Saturday, December 17, 2011

Happy (Whatever) Day!

It's the holidays! *throws confetti*

Today marks the official start of the holiday season at my house. Since we travel to my parents' place for Christmas Eve/Day, today is when the hubs and I settle in with the kids and do our holiday thing... or at least start it.

You see, while I can't say we celebrate every holiday, we do try to acknowledge it. Today is our gift exchange day. It's when we sit around in our pajamas and open presents and eat cookies and hang out. In short, it's both the smallest and most relaxed party. Then later in the week, we're going to talk about both Hanukkah and Yule. They'll get their annual does of Christmas when we go to church Christmas Eve with my family. We talk about the differences and the similarities in different faiths. (Please note that each of the pictures used in this post are traditional of one of those three holy days.)

My family sometimes gives me grief because we aren't raising our children in a religion. To that, my argument has always been (and will continue to be) that we have chosen to raise them spiritually with knowledge of many faiths. And the best part is, they want to learn. Religion is this immense font of both fact and mythology that appeals to school-age children at a very basic level. As a parent I have three options: force a particular school of thought on them, give them a taste of many and let them choose what they want to know about, or ignore it entirely.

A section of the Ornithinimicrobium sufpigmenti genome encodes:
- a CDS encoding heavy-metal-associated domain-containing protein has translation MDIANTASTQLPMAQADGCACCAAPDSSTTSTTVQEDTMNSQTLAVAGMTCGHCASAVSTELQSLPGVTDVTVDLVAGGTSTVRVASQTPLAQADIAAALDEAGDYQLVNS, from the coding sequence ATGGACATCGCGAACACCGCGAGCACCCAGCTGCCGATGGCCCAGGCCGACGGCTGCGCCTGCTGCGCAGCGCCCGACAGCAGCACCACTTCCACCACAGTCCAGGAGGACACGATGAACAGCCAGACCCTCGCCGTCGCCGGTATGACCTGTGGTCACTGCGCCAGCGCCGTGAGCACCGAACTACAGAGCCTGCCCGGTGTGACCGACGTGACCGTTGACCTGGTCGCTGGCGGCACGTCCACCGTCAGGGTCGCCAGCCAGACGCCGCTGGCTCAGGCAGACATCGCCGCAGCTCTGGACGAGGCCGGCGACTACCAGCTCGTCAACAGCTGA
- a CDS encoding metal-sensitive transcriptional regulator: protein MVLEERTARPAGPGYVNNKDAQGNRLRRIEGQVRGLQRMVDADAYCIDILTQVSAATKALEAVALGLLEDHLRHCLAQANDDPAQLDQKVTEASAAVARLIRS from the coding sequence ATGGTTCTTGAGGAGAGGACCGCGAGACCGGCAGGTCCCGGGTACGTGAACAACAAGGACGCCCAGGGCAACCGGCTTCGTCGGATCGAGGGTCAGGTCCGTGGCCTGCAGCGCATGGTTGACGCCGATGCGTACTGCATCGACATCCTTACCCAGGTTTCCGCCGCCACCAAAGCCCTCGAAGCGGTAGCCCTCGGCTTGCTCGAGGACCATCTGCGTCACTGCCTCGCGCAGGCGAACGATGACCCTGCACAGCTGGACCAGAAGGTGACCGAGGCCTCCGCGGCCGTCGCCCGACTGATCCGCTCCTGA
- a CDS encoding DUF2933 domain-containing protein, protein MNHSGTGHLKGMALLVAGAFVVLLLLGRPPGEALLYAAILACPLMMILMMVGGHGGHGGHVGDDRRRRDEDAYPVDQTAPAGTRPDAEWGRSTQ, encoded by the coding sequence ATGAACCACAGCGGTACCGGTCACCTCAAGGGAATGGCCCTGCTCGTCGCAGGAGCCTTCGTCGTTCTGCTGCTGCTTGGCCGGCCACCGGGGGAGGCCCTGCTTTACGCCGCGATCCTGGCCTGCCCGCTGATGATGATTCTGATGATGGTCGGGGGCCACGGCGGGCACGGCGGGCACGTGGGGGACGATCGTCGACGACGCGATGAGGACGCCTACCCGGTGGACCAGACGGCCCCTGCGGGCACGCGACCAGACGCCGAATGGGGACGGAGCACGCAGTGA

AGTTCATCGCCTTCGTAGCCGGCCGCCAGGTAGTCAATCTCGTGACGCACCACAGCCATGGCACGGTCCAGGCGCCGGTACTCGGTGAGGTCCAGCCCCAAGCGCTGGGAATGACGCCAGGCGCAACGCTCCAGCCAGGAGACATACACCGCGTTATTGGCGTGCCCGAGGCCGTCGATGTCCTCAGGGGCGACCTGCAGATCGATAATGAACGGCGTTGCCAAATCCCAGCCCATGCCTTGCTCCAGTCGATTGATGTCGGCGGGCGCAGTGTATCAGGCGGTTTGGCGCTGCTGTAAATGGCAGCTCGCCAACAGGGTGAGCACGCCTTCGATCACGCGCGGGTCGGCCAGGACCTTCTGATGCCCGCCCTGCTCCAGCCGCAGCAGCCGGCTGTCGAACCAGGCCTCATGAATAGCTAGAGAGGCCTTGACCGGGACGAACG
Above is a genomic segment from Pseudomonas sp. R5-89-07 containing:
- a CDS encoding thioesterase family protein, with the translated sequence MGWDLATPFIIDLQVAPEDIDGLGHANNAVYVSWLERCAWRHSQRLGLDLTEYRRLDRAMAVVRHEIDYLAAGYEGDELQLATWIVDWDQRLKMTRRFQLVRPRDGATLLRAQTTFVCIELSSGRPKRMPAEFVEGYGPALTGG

We went with the middle road. My son is obsessed with ancient religions, whereas my daughter is recently very into God. I'm okay with both of those things because they chose them. If and when my children decide to become people of faith, they will do so with the knowledge and understanding of other religions out there. My hope is it will make them better people all around, less judgmental and more tolerant of others.

So today, my family is celebrating the gift of each other and our right to choose our own path. in the coming days we will discuss the birth of the Sun God, the festival of lights and the birth of the Son of God. And we will promise to let our own inner glow illuminate the world in the new year.

With that in mind, I'd like to wish you a joyous holiday season, whatever you celebrate. Light a candle, say a prayer, sing a carol, hug someone you love. It's a season of joy, and I hope it touches each and every one of you.

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